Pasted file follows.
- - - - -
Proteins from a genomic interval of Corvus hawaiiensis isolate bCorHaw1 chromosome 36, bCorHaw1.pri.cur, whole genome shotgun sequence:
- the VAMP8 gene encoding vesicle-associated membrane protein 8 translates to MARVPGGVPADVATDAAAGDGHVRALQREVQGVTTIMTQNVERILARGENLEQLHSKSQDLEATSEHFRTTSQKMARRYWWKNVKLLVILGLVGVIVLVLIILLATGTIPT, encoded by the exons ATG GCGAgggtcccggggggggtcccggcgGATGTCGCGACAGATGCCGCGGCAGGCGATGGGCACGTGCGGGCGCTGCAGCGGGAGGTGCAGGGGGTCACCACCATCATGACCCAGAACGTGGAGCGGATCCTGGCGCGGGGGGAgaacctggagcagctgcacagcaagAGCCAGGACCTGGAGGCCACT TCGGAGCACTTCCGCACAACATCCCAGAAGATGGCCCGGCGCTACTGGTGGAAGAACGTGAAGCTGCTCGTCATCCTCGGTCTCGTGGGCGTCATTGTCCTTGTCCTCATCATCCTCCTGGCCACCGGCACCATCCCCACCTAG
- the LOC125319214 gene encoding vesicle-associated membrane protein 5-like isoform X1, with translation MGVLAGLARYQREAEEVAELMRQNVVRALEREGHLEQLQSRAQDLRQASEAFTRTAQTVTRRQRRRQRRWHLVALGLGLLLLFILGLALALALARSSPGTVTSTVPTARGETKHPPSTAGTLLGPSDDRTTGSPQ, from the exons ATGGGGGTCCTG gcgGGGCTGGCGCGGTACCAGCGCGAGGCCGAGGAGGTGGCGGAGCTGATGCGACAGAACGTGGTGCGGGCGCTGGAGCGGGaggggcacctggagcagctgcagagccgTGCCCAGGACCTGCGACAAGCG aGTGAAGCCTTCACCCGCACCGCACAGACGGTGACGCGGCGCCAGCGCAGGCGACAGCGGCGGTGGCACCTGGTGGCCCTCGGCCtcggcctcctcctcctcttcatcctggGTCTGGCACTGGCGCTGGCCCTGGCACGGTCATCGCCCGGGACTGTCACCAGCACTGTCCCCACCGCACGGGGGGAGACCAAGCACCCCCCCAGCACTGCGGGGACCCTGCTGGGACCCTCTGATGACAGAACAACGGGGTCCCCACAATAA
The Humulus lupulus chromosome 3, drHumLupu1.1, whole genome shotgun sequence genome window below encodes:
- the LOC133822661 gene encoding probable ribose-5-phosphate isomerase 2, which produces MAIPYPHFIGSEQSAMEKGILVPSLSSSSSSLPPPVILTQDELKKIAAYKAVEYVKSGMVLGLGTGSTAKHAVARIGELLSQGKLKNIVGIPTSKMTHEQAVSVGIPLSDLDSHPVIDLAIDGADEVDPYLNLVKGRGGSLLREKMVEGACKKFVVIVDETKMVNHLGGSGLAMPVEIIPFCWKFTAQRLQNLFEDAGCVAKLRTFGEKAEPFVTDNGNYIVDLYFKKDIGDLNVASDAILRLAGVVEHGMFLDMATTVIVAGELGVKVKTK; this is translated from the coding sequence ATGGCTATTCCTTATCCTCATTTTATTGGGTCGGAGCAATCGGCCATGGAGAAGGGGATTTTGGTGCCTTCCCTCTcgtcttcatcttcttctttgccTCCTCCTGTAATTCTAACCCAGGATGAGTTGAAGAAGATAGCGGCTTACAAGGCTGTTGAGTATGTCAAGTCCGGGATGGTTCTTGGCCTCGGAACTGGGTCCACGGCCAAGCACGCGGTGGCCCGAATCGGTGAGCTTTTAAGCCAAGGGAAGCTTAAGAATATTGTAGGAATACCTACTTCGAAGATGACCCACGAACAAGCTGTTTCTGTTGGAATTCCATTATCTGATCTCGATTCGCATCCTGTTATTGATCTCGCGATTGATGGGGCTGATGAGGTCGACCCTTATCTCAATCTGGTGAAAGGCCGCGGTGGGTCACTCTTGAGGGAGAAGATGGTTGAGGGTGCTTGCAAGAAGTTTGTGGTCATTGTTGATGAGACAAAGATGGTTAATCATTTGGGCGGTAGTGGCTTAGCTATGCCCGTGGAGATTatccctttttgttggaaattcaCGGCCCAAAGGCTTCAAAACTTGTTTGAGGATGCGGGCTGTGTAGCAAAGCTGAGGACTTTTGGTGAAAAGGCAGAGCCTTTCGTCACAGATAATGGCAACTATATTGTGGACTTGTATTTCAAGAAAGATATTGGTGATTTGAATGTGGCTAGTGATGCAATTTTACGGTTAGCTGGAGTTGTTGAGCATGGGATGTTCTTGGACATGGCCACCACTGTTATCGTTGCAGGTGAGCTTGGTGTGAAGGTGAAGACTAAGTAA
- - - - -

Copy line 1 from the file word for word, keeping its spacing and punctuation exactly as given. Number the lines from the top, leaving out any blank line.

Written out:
Proteins from a genomic interval of Corvus hawaiiensis isolate bCorHaw1 chromosome 36, bCorHaw1.pri.cur, whole genome shotgun sequence: